Monday, December 22, 2014 · 12:02 p.m.
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Gov. Bill Haslam signed into law a bill that bans private transfer fees on home sales, joining Tennessee with 35 other states that have taken similar measures.

“These fees infringe on property rights and hurt Tennessee consumers,” State Sen. Lowe Finney, D-Jackson, who sponsored the senate bill, said in a prepared statement. “They have no place in the Tennessee real estate market.”

Local leaders said that Manhattan-based Freehold Capital Partners is leading the push to add these fees to home purchase contracts.

The fees require that a percentage of the final sale price of the home be paid to a private third party every time the property is sold, usually for 99 years, lawmakers said.

Freehold wants to then sell the right to collect these fees on Wall Street.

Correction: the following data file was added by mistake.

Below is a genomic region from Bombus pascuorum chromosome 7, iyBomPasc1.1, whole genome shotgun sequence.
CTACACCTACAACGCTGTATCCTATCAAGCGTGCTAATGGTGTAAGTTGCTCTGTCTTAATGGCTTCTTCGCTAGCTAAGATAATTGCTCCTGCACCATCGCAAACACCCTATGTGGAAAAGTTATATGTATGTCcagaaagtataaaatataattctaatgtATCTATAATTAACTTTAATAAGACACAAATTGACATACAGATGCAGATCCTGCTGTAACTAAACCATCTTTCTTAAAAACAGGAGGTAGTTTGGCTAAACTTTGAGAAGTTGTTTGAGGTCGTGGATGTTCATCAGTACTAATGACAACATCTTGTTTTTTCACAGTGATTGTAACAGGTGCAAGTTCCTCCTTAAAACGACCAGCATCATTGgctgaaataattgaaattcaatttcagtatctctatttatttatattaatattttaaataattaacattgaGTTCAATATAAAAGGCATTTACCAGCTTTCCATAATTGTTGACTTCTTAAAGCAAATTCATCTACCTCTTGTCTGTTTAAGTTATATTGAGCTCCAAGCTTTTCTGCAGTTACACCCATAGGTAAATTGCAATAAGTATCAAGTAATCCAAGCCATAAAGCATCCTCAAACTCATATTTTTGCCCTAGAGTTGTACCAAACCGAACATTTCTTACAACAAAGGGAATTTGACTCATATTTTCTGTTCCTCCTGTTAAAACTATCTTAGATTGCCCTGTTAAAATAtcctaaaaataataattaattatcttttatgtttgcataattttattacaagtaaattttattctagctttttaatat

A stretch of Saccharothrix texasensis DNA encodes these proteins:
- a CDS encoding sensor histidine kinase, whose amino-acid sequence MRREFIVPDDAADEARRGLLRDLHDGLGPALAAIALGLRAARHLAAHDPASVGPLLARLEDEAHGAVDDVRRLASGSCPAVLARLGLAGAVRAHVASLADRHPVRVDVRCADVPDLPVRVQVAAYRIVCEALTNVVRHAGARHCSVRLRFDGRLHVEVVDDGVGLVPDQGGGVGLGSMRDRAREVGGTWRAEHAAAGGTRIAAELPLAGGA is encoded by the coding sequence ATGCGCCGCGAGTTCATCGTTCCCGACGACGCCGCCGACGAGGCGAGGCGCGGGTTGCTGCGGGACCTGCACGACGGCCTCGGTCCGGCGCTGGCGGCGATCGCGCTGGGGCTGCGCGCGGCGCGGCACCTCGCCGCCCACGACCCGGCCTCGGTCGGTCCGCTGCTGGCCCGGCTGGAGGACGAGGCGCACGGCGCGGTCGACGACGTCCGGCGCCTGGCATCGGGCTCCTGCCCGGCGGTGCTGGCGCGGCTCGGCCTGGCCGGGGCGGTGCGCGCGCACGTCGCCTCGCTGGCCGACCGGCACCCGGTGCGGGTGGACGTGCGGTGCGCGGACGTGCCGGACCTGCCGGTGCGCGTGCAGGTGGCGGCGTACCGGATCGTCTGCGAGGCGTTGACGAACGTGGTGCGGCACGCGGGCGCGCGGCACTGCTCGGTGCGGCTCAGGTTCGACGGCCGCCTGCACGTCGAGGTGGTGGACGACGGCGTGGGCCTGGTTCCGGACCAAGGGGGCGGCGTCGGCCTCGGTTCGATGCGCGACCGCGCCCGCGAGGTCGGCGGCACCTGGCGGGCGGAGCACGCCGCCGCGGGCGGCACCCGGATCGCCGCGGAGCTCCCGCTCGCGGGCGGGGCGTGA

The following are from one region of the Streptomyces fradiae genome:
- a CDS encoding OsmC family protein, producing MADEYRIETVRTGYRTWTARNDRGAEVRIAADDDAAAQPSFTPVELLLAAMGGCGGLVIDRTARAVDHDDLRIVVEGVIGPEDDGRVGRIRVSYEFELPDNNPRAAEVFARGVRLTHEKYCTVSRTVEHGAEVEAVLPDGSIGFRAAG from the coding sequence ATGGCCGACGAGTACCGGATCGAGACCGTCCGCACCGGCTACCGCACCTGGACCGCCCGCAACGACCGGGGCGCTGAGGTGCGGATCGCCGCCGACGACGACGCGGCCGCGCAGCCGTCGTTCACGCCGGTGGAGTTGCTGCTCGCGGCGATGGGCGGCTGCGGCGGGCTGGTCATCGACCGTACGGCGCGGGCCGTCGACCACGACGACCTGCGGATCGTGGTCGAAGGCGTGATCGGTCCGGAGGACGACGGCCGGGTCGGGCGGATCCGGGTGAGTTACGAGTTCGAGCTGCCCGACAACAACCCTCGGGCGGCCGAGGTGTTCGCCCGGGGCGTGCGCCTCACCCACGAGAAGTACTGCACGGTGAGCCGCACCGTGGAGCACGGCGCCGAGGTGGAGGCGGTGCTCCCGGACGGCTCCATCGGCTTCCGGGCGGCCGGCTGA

According to Freehold’s website, the fees result in lower sales prices, closing costs and monthly interest payments for consumers.

But Tennessee officials said that the fees aren’t beneficial for customers.

“The governor and legislature stood up for homeowners by protecting consumers from these predatory fees,” Tennessee Land Title Association President Mark Rosser said. “This bill is an important step in enhancing consumer protections, safeguarding the real estate market and protecting our property rights system in Tennessee.”

Local home builder Jay Bell said that he doesn’t have much experience with these sorts of fees and that they are rare in the Chattanooga area.

He was aware of the fees before this new law and said he thought it was an “underhanded” way to continue making money.

The bill is the latest in a series of government actions to limit the fees.

Tennessee joins Alabama, Arizona, Arkansas, California, Colorado, Delaware, Florida, Hawaii, Idaho, Illinois, Indiana, Iowa, Kansas, Louisiana, Maine, Maryland, Michigan, Minnesota, Mississippi, Missouri, Montana, Nebraska, Nevada, New Jersey, North Carolina, North Dakota, Ohio, Oklahoma, Oregon, South Dakota, Texas, Utah, Virginia and Washington in restricting the fees.

Nationally, the Federal Housing Finance Agency has issued a proposed rule that would prevent government-sponsored entities from investing in mortgages with these fees.

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